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The Frowning Face of Compassionate Conservatism
Compassionate conservatism has many faces and most of them have frowns. They frown at everything from the environment to the poor.
During the 2000 campaign Mr. Bush proclaimed the environment one of his very best friends. He promised to fund the Land and Water Conservation Fund, the main federal land-acquisition program, to the statutory maximum of $900 million a year. Once elected Mr. Bush had lots of other things on what passes for his mind, and instead of asking for $900 million a year he asked for only $300 million leaving him $3.3 billion short of his promised goal.
As a candidate Mr. Bush promised that within five years he would eliminate the $5 billion maintenance backlog that confronted the Park Service. Today the cost of deferred maintenance is estimated to be between $4.1 billion and $6.8 billion. That leaves Mr. Bush with only slightly more of a backlog or slightly less of a backlog than when he took office. That is not to suggest that Mr. Bush has ignored the National Park Service. Instead of eliminating the backlog he has asked the National Park Service to create an inventory of the condition of roads, buildings etc. in the system. Once that inventory has been completed it will be possible for everyone to see what state his broken promises have left us in.
During each of the last three years Mr. Bush has said he wants to end the programs that provide health insurance coverage for people who cannot afford such insurance. In 2004 Tommy Thompson, secretary of health and human services announced that the department was awarding $11.7 million in grants to help 30 states set up programs to provide coverage to those people. If Mr. Bush is reelected, he’ll have a chance to eliminate the program in future years. That’s not the only program he may be able to eliminate.
In a May 19 memorandum pertaining to planning for the future, the White House Office of Management and Budget told departments FY 2006 budget proposals should use administration formulae that will result in significant cut backs on many domestic programs. Those cutbacks will permit increased spending for defense and homeland security. The Washington Post suggests that the Department of Education will have to reduce its budget by $1.5 billion to accommodate the new formula. Veterans’ programs will be cut by $900 million.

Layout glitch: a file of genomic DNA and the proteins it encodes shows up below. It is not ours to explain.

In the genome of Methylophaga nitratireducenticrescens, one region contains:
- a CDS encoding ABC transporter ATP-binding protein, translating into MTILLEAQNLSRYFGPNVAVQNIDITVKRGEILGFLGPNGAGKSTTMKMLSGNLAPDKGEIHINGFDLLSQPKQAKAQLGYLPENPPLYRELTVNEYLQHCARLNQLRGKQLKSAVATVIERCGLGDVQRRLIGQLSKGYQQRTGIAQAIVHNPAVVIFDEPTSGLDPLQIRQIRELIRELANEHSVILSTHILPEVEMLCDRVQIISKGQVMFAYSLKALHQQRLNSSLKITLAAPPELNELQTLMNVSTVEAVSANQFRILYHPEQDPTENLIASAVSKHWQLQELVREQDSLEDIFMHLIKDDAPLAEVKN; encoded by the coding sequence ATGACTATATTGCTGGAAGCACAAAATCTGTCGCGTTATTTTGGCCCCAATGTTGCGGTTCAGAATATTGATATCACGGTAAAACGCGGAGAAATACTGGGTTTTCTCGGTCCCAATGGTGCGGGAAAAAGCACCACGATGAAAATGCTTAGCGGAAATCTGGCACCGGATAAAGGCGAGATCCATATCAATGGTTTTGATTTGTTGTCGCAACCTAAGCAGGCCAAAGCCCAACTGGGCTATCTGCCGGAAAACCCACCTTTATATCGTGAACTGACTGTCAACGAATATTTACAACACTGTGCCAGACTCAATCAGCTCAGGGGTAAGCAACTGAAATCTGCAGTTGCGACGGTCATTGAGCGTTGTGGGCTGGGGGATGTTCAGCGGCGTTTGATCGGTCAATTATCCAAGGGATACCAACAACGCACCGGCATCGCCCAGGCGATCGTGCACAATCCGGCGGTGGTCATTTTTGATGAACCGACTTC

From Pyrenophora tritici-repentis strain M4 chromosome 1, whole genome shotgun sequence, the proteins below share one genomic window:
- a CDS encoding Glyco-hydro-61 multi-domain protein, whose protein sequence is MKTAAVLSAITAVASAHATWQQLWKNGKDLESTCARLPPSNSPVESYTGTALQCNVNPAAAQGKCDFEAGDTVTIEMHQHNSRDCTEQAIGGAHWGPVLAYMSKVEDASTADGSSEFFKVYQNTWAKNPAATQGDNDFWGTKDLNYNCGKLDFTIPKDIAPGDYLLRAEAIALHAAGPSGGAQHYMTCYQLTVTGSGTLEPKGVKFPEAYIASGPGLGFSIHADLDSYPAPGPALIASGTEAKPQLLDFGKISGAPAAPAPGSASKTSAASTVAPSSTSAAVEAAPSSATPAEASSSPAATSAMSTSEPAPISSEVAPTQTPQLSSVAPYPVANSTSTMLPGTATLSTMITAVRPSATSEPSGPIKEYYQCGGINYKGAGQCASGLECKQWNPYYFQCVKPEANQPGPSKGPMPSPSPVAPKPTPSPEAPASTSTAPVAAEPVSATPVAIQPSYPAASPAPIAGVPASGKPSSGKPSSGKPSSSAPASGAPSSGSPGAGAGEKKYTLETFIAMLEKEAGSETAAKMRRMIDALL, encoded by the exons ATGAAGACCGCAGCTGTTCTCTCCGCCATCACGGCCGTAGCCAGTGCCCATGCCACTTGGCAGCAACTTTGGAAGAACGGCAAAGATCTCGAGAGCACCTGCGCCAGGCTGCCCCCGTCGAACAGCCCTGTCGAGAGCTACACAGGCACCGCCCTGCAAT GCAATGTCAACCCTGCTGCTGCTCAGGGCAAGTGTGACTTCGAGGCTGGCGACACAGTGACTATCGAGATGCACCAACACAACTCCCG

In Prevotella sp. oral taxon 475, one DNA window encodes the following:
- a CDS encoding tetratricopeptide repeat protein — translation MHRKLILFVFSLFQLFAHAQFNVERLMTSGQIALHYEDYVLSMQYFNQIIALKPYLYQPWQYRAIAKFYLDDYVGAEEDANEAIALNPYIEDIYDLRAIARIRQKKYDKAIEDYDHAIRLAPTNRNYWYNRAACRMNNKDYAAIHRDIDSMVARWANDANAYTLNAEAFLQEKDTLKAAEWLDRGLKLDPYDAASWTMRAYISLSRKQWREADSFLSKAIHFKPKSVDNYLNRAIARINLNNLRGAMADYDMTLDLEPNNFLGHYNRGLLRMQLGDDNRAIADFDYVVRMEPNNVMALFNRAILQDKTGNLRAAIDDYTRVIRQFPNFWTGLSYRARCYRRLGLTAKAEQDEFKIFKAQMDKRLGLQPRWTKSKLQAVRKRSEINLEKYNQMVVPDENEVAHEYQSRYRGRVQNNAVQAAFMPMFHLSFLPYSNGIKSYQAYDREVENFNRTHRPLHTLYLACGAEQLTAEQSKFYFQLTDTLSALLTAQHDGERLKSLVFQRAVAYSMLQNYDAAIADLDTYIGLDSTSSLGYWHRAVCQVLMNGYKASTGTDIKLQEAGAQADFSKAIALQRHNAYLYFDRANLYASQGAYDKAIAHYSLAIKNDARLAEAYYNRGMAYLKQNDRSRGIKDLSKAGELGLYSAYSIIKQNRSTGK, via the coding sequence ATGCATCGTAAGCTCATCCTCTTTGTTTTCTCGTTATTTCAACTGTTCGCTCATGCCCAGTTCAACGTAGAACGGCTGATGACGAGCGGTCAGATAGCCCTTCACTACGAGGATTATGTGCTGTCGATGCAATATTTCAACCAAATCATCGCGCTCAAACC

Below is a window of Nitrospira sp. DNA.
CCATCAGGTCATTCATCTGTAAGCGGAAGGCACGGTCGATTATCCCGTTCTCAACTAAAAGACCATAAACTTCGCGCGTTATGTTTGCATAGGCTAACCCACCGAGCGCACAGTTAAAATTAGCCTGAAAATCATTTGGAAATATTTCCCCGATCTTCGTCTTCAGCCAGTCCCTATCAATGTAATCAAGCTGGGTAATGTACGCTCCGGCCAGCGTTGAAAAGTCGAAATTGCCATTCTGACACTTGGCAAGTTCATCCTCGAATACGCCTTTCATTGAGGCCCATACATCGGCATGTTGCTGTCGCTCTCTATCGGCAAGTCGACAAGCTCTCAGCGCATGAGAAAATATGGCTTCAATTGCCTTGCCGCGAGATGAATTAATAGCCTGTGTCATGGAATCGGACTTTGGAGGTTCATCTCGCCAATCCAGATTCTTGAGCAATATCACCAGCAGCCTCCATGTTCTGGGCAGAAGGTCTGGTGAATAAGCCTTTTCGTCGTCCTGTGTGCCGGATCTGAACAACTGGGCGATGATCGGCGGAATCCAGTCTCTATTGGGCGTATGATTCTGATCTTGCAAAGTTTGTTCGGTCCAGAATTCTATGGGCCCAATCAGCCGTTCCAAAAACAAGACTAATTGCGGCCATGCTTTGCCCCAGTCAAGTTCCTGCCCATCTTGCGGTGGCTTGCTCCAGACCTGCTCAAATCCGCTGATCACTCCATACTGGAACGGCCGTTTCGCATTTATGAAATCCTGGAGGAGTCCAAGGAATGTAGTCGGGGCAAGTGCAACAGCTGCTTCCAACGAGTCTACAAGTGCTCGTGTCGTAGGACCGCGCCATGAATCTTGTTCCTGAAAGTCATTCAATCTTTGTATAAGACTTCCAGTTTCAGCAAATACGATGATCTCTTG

The budget for fiscal year 2005 reduces federal spending on low income housing assistance by $1.66 billion and cuts back the number of families entitled to that assistance by 250,000. Under an agreement reach in 1998, 75% of housing vouchers were to go to families with incomes less than 30% of the area median income. Under the new program individuals with up to 80% of the median income would be eligible to participate. Families with higher incomes need lower subsidies and thus the program will serve more people. On the other hand, it will reduce the number of truly poor families that will receive the subsidies. HUD Secretary Alphonso Jackson does not think affordable housing is a big problem.
In a speech at the National Press Club lunch on June 17, Mr. Jackson said that in the United States "Rental housing is affordable and plentiful." In making that statement he’d not read the State of the Nation’s Housing report issued one week earlier by the Joint Center for Housing Studies of Harvard University. It found that nearly one-third of all households spend 30% or more of their incomes on housing and 13% spend 50% or more. Almost two million households live in units described as severely inadequate. HUD"s own Worst Case Housing Needs says 5.07 million families have worst case housing needs meaning they are very low income, face severe cost or quality problems in their homes and don’t receive housing assistance. It says that "worsening shortages of housing affordable and available to extremely-low-income renters. . . . show the underlying gap between demand and supply continues."
According to the National Low Income Housing Coalition, on a national basis, only 43 rental housing units are affordable and available for every 100 extremely low income families who need them. Even if those statistics had been seen by Mr. Jackson, they’d not have troubled him. As he explained in his first appearance before the House Financial Services Committee as Secretary: "being poor is a state of mind." That said, it’s really hard to get terribly upset about the fact that those with a bad state of mind don’t have nice places to live. They don’t need new housing-they need attitude adjustments. Thanks to the Bush administration, that’s all they’re likely to get.